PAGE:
The following day we walked on a river bed and amongst daunting rocks to reach the picturesque Cascada de Colores. Water is scarce throughput the island and this is not really a cascade, but a water stream along a rocky wall containing dissolved ferrous salts; these turn the water course a ruddy orange colour. 

On the way to Cascada de Colores

A not so happy Ana, hating to have wet feet on the river bed to the ‘waterfall’


Cascada de Colores (The Waterfall of Colours)

Our friends and their 1.5 year old daughter, Luna, were a delightful company; well for most of the time as Luna did not always agree with our long drives and late evenings. 

We sealed the end of their vacation with a bonito (small tuna) feast and baked bananas for desert. Surely the local rum was not missing, which meant that I fell asleep on their couch after the second glass of Cuba Libre! Thank you for the lovely time, dear friends!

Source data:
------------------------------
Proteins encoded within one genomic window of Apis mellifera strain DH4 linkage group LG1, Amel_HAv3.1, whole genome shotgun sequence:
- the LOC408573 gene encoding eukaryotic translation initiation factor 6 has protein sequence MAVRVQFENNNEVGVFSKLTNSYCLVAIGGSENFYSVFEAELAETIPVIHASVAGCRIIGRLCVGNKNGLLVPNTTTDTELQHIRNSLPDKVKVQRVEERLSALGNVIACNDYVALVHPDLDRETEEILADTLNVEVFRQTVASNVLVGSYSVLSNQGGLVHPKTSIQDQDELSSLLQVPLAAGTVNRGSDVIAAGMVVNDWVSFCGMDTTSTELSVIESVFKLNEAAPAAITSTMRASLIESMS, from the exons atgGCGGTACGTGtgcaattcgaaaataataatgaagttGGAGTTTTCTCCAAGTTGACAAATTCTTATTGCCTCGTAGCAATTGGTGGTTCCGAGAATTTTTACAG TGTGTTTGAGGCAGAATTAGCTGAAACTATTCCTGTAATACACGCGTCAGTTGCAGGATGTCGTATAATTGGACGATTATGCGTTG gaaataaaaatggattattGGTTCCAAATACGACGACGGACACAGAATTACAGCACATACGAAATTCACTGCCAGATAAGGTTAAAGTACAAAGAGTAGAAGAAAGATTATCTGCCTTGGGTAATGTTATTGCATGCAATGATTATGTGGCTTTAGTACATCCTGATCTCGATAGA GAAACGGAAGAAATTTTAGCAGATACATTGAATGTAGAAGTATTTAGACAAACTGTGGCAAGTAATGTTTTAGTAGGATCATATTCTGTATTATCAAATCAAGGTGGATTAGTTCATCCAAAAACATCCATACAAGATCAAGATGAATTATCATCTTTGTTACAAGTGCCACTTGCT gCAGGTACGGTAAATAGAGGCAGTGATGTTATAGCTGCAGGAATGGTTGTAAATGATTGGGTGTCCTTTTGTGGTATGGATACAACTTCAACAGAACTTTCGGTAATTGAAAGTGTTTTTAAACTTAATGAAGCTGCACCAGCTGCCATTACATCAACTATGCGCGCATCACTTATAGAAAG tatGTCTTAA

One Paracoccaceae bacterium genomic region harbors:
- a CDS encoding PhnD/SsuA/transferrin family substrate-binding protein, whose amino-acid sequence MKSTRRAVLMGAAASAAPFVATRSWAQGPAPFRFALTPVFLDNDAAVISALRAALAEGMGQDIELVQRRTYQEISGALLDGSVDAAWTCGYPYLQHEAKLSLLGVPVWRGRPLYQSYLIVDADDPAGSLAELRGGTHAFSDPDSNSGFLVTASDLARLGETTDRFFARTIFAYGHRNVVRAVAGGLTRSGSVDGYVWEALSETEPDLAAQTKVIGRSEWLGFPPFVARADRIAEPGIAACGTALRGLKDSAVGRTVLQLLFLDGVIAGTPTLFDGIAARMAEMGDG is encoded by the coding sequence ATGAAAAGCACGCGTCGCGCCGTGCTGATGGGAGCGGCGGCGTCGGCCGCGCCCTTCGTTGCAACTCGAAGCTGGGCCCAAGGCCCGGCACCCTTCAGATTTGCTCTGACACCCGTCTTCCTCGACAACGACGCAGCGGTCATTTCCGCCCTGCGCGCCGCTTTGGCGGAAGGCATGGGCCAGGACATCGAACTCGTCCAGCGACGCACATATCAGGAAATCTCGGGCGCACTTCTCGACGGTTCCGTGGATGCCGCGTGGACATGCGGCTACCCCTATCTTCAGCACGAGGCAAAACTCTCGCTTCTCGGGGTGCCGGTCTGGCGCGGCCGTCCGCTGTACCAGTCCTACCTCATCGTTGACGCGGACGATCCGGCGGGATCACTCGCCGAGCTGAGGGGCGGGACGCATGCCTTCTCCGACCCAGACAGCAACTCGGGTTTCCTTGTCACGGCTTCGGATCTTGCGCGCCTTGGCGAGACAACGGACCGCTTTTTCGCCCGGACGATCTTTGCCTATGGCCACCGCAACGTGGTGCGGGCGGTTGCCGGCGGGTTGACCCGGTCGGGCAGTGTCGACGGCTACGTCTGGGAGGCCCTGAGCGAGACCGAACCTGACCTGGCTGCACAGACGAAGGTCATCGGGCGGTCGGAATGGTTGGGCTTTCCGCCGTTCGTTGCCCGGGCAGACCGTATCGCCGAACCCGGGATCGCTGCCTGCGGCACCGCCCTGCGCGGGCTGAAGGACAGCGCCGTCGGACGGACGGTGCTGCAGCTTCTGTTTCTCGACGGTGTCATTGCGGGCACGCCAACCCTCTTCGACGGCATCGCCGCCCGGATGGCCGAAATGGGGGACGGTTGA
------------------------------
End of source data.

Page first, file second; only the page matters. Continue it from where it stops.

Enjoying the Bonito sashimi prepared by our host

The universe must have taken offence on them leaving the island so soon, as since Saturday (when they flew back to England), the skies opened throwing on us torrential rain, howling winds and an upset and hungry ocean that completely swallowed the local beach (waves of between 6 and 9 meters).

We are now actively waiting (lots of prep work!) for things to settle to untie the lines, hoist the sails and head south west with the Trade Winds across the pond, to cover a distance of about 4,800 km. 

First pick at the world paper chart bought back in Falmouth, ahead of our voyage
Rental car (not ours!) damaged by a rock fall after a rainy day

13 thoughts on “La Isla Bonita”

    1. Hey Clem, quelle joie de t’ecrire et merci pour ta company virtuelle a travers l’ocean. C’etait une bonne traversee et on est maintenant en Martinique. Qu’est ce que c’est beau!!!! Bisous a vous deux